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It’s April. Let’s all breathe a sigh of relief; winter, after all, is 11 days and counting in life’s rearview mirror. April is the month to get ready for what comes next. To me, turning the page on March has always been a reason to go outside and holler. As a kid, it was the month we’d head to the lake in the hopes of being there the day the ice went out. All around the shore, the water would flood the banks, and the yards would be full of winter’s debris. And then one day the wind would come and the ice would be gone. Only a wuss wouldn’t jump in for a dip.
Up north, April is the month when people get downright giddy. Days are longer. There’s life-and light-after work. We come out of our winter’s hibernation to see shoots of green pierce the lingering snow piles and bring life to the brown patches of dirt that will soon be gardens. Like fools, we begin the month thinking there’s no way it can snow again, and when it does, we sneak one over on Mother Nature and don’t bother to shovel. It’s going to melt, anyway.
But it’s not just a latitude thing. It doesn’t matter where you’re from; this is a month to take to heart. I remember last April going sailing in Baja, Mexico. At the airport in Loreto, sun baked the sidewalk as we waited for a taxi to take us to the marina at Puerto Escondido. Spring? It felt more like full-blown summer to me. But at the docks, the winter’s northers were the topic of conversation among the local cruisers and weather gurus. And my hosts, John and Patsy, declared that soon it’d be warm enough for swimming. April heralded the change of their season, too. But I didn’t wait. When we discovered that our mooring line had tangled itself around the ball and chain, I dove right in to have a look. The swimming couldn’t have been nicer.
April is the time for making moves. If you’re one of the lucky ones and spent the winter soaking up the Caribbean sun, you’ll need to soon be sailing, either north or south. For some, it’s time to come home; for others, it’s time to push on, perhaps to explore the coast of Panama or take a turn through the Canal to discover what lies waiting in the Pacific.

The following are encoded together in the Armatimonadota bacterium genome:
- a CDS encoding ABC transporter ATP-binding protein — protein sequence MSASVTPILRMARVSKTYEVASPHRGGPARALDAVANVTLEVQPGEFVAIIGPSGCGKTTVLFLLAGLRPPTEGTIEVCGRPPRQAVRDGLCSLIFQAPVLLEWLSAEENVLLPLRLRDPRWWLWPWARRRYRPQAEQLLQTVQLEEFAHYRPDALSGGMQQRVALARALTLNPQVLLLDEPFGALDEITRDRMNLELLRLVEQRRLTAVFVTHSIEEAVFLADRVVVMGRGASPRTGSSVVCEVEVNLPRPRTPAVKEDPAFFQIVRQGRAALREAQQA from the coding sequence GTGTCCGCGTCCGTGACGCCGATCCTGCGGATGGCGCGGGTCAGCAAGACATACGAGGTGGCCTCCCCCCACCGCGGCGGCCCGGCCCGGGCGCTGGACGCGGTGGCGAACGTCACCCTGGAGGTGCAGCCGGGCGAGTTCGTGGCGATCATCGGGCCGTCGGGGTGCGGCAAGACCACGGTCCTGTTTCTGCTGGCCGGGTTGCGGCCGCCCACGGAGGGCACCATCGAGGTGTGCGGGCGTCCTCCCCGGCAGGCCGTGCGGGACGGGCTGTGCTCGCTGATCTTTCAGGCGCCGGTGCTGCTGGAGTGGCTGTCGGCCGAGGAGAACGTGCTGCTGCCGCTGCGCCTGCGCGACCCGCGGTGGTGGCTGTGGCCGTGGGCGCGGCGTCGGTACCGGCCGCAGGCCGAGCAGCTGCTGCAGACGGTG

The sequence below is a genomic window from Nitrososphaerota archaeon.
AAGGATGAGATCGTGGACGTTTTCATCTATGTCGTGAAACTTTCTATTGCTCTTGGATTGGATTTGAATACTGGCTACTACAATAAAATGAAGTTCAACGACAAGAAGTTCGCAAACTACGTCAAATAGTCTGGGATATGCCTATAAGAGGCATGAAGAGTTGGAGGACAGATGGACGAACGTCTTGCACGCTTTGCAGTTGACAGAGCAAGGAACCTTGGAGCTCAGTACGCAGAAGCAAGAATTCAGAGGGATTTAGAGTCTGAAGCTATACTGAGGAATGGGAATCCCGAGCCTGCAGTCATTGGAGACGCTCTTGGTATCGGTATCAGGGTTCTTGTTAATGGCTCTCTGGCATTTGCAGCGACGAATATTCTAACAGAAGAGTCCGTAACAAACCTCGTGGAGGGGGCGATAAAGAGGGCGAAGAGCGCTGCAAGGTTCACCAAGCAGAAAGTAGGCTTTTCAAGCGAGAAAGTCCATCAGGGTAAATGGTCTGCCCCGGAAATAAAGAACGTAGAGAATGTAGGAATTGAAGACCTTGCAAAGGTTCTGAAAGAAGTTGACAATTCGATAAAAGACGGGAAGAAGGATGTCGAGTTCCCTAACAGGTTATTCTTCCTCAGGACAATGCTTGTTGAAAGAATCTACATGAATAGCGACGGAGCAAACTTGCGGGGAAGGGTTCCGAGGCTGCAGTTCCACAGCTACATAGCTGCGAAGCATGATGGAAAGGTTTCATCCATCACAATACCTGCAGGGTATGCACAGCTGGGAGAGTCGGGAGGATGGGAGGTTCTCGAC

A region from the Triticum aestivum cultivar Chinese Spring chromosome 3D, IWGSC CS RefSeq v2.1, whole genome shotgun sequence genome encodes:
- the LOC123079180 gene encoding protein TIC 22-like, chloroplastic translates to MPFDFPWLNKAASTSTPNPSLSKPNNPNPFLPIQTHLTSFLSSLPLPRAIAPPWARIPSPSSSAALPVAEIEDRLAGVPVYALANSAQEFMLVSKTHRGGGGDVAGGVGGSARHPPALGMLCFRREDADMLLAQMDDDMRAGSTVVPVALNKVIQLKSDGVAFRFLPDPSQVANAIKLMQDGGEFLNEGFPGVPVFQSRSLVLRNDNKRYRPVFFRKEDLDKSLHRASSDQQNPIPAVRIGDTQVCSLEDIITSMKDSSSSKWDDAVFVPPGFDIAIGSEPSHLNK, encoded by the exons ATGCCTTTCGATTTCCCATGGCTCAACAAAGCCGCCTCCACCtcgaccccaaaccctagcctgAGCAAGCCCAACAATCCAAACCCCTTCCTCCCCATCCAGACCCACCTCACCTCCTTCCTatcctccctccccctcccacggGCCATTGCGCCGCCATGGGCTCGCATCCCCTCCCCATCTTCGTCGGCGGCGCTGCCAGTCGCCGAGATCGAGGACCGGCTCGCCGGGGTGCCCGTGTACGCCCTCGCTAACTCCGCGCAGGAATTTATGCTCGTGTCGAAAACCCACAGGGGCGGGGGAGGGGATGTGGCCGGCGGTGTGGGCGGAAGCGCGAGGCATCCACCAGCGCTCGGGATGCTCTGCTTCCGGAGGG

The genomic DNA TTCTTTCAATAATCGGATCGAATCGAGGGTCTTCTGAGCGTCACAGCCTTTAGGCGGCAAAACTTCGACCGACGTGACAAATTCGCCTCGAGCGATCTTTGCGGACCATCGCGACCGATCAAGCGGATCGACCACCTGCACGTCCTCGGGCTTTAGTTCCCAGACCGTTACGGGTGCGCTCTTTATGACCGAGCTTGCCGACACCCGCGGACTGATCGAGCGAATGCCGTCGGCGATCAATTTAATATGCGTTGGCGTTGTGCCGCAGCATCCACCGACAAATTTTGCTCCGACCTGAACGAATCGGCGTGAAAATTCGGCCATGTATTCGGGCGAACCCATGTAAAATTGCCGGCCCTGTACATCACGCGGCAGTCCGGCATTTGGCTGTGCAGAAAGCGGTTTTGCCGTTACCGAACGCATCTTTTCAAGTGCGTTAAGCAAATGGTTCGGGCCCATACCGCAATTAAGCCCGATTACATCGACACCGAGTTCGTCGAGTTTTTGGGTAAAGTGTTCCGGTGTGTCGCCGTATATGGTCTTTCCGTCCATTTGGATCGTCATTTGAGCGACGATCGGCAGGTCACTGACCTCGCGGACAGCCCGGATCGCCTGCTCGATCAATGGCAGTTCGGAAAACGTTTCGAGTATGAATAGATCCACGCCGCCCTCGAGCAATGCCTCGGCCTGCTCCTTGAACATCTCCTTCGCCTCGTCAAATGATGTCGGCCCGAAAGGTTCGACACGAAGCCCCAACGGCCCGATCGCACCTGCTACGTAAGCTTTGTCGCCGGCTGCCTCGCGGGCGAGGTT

Along the Eastern Seaboard, the exodus begins with sailors returning to Florida and the Carolinas from the Bahamas and the islands. After the end-of-season regattas and the parties, the migration starts as a trickle, but by month’s end, a steadier stream begins to fill the Intracoastal Waterway as the snowbirds flock back north, running as much from hurricane season as in search of fine summer sailing on the Chesapeake and beyond.
If I were a sandpaper salesman, April would be my favorite month. Most sailors plan ahead and buy bottom paint and other supplies at the winter boat shows or when they go on sale at their local chandleries. But not sandpaper; that’s a spur-of-the-moment, Saturday-morning sort of purchase, and in April, man, oh man, the sheets just fly off the shelves as do-it-yourselfers head down to the yard or marina to tidy things up for the season.
April is the month you start making plans to flesh out your winter fantasies. It’s the month you look again at the chart for Lake Huron’s North Channel or read the cruising guide for the Gulf Islands in the Pacific Northwest. It’s when you provision the boat in preparation to cast off for Europe, finish outfitting for a race to Bermuda, or line up crew for the Pacific Cup run to Hawai’i.
April is the month when everything is once again new and no one has yet thrown any monkey wrenches into the works to mess things up.
April is here.